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Newest Okla. Supreme Court justice calls lawsuit challenging his eligibility 'frivolous'

The newest Oklahoma Supreme Court Justice calls the lawsuit challenging his eligibility to join the high court “frivolous.” Justice Patrick Wyrick filed his response to a challenged posed by two people who live in Oklahoma’s second judicial district.

Wyrick, who has lived in the Oklahoma City metro area the majority of his adult life, claims buying his childhood home and maintaining close contacts in southeastern Oklahoma satisfy the constitutional requirement of residence in the judicial district.

The court documents argue that citizens who filed the petition, and are represented by the ACLU of Oklahoma, cannot challenge his eligibility because no one in Oklahoma can challenge the work of the Judicial Nominating Commission. The JNC added Wyrick’s name to a list of three finalists that the governor made her final decision from for the high court.

In the event the court does agree with the challenge, Wyrick argues that his ownership of property in Atoka will hit the one-year mark by the time the court takes up the case. The constitution requires someone to be a “bona fide resident” of the judicial district for one-year prior to assuming a Supreme Court appointment.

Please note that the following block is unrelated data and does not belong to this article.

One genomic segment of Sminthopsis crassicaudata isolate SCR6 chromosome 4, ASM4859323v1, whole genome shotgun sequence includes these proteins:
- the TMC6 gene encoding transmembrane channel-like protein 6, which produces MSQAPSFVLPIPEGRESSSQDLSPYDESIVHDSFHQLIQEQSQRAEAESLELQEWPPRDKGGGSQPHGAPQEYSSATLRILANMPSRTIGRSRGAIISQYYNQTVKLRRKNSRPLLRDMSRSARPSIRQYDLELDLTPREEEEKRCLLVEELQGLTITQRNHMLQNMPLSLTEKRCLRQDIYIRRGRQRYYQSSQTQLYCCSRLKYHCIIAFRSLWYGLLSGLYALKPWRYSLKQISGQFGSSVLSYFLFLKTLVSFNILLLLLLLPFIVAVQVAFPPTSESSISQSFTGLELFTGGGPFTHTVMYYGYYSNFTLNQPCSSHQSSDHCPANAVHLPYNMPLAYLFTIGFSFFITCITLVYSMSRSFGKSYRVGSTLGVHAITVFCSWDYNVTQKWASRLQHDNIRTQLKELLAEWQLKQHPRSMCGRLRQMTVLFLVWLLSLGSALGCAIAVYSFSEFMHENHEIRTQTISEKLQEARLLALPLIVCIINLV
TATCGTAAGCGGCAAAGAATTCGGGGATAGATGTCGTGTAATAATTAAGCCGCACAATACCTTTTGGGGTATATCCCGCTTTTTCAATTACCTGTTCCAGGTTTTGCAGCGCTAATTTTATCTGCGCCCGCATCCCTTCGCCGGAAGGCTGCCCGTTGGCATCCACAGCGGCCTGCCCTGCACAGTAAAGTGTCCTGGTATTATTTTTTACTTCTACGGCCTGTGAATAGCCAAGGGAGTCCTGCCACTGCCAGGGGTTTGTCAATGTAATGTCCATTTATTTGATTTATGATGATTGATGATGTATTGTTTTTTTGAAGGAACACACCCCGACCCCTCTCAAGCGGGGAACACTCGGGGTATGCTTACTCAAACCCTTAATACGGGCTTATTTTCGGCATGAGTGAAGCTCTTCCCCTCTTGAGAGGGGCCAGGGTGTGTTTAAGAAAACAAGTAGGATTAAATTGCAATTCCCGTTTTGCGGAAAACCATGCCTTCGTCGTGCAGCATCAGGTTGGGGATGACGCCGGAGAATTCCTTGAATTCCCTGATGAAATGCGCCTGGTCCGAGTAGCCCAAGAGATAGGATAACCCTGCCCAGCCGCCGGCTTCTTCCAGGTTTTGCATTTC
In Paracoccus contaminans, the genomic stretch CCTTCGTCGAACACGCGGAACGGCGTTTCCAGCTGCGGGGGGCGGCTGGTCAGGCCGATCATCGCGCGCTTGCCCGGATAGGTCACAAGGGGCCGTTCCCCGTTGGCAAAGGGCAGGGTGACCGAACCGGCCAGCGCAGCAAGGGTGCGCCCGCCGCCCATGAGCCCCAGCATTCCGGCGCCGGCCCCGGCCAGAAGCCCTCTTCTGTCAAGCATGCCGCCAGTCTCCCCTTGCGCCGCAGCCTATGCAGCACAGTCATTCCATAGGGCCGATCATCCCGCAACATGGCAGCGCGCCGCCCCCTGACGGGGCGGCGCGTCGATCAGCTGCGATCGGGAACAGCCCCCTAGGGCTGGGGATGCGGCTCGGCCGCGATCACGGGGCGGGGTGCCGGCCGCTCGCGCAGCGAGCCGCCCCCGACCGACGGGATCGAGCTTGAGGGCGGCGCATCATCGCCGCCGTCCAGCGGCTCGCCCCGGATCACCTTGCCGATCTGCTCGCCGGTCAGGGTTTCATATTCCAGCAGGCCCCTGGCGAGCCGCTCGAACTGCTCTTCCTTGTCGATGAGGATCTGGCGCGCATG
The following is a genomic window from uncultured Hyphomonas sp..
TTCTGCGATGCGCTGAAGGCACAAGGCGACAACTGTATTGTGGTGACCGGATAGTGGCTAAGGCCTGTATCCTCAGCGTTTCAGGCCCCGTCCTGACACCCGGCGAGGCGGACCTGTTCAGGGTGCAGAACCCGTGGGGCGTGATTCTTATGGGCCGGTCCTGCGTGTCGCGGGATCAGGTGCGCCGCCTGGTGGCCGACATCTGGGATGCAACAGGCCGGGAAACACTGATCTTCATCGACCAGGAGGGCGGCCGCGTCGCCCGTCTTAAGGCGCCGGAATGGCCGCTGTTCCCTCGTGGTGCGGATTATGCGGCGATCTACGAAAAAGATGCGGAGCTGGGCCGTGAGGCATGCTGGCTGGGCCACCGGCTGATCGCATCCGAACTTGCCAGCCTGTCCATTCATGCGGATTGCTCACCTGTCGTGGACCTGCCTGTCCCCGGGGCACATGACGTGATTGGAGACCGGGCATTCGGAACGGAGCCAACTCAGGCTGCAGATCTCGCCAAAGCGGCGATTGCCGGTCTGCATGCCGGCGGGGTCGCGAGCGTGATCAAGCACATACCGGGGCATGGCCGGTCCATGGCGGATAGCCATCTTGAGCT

The issue of eligibility is not Wyrick’s only concern. Sources tell FOX 25 he could also face a criminal investigation into his Fall of 2016 voter registration switch to Atoka County. Wyrick’s signature claiming he resides in Atoka is just below a warning that providing false information on a voting form is a felony.


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